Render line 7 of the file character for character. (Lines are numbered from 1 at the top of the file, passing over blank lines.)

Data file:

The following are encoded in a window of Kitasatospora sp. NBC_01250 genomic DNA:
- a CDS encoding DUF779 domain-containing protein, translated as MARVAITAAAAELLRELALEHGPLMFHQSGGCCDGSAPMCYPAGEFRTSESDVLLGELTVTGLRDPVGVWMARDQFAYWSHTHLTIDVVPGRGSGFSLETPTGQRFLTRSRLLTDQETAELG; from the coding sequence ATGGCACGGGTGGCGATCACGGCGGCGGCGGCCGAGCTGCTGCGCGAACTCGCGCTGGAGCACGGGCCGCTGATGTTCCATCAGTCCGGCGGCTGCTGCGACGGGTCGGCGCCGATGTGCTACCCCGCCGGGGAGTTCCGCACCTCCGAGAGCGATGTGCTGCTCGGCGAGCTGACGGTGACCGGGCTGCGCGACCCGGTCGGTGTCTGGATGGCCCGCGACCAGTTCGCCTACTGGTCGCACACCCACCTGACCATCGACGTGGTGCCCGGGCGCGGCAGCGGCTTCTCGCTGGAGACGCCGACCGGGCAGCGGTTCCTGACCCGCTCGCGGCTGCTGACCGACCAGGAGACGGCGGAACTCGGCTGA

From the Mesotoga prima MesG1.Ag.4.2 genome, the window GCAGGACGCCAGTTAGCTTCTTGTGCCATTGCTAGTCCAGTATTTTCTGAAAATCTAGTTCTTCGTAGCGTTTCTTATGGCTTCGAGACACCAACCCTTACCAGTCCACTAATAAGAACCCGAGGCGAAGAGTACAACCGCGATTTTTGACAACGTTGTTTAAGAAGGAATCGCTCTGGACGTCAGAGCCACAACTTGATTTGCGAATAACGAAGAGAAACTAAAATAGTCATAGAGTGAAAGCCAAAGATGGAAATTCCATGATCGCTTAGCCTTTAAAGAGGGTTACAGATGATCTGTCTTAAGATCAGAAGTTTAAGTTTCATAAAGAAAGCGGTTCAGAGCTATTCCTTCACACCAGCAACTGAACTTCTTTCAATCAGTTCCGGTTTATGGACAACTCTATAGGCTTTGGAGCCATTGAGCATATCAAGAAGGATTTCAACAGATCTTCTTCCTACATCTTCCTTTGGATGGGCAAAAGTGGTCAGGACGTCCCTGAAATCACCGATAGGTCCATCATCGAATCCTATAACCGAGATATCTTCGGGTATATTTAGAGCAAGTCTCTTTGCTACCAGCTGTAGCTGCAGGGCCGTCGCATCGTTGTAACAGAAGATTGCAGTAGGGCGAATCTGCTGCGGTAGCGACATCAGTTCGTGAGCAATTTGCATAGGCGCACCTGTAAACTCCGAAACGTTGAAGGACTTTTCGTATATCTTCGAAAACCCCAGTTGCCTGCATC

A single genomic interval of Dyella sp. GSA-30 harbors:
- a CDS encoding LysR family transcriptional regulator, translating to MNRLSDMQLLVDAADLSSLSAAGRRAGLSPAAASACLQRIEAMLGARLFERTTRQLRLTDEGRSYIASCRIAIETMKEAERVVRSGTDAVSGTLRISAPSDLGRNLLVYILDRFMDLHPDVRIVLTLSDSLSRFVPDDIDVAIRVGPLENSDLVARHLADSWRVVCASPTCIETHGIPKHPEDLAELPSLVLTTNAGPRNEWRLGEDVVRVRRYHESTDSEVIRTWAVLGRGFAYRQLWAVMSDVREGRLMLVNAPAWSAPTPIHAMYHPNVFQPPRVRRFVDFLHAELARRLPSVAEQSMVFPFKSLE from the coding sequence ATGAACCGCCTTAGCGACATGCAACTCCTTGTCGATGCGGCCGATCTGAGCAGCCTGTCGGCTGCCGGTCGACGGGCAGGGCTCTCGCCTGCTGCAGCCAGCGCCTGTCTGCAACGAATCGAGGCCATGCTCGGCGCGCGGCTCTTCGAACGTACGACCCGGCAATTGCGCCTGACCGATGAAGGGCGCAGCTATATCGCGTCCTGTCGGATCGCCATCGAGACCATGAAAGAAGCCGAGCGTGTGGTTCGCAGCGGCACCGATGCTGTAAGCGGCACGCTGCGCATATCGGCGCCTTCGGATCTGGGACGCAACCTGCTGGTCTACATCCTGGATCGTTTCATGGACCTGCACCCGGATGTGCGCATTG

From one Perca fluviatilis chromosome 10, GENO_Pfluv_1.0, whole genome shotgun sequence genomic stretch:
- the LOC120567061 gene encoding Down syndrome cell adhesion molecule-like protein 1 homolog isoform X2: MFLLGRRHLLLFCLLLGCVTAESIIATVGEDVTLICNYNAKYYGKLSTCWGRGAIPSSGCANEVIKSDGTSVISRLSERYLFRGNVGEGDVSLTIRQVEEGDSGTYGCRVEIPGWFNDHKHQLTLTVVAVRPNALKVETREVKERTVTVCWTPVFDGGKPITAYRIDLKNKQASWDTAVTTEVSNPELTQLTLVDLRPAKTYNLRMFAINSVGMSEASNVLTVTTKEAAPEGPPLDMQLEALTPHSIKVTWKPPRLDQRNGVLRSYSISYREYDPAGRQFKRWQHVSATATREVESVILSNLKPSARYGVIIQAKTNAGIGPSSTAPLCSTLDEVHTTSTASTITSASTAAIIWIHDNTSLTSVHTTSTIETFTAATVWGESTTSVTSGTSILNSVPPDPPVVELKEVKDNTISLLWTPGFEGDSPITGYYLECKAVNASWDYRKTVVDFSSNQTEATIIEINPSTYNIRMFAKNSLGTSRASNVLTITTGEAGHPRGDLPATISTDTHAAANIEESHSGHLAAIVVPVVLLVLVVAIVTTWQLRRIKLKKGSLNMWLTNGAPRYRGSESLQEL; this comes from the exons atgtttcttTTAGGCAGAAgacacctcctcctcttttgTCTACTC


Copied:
- the LOC120567061 gene encoding Down syndrome cell adhesion molecule-like protein 1 homolog isoform X2: MFLLGRRHLLLFCLLLGCVTAESIIATVGEDVTLICNYNAKYYGKLSTCWGRGAIPSSGCANEVIKSDGTSVISRLSERYLFRGNVGEGDVSLTIRQVEEGDSGTYGCRVEIPGWFNDHKHQLTLTVVAVRPNALKVETREVKERTVTVCWTPVFDGGKPITAYRIDLKNKQASWDTAVTTEVSNPELTQLTLVDLRPAKTYNLRMFAINSVGMSEASNVLTVTTKEAAPEGPPLDMQLEALTPHSIKVTWKPPRLDQRNGVLRSYSISYREYDPAGRQFKRWQHVSATATREVESVILSNLKPSARYGVIIQAKTNAGIGPSSTAPLCSTLDEVHTTSTASTITSASTAAIIWIHDNTSLTSVHTTSTIETFTAATVWGESTTSVTSGTSILNSVPPDPPVVELKEVKDNTISLLWTPGFEGDSPITGYYLECKAVNASWDYRKTVVDFSSNQTEATIIEINPSTYNIRMFAKNSLGTSRASNVLTITTGEAGHPRGDLPATISTDTHAAANIEESHSGHLAAIVVPVVLLVLVVAIVTTWQLRRIKLKKGSLNMWLTNGAPRYRGSESLQEL; this comes from the exons atgtttcttTTAGGCAGAAgacacctcctcctcttttgTCTACTC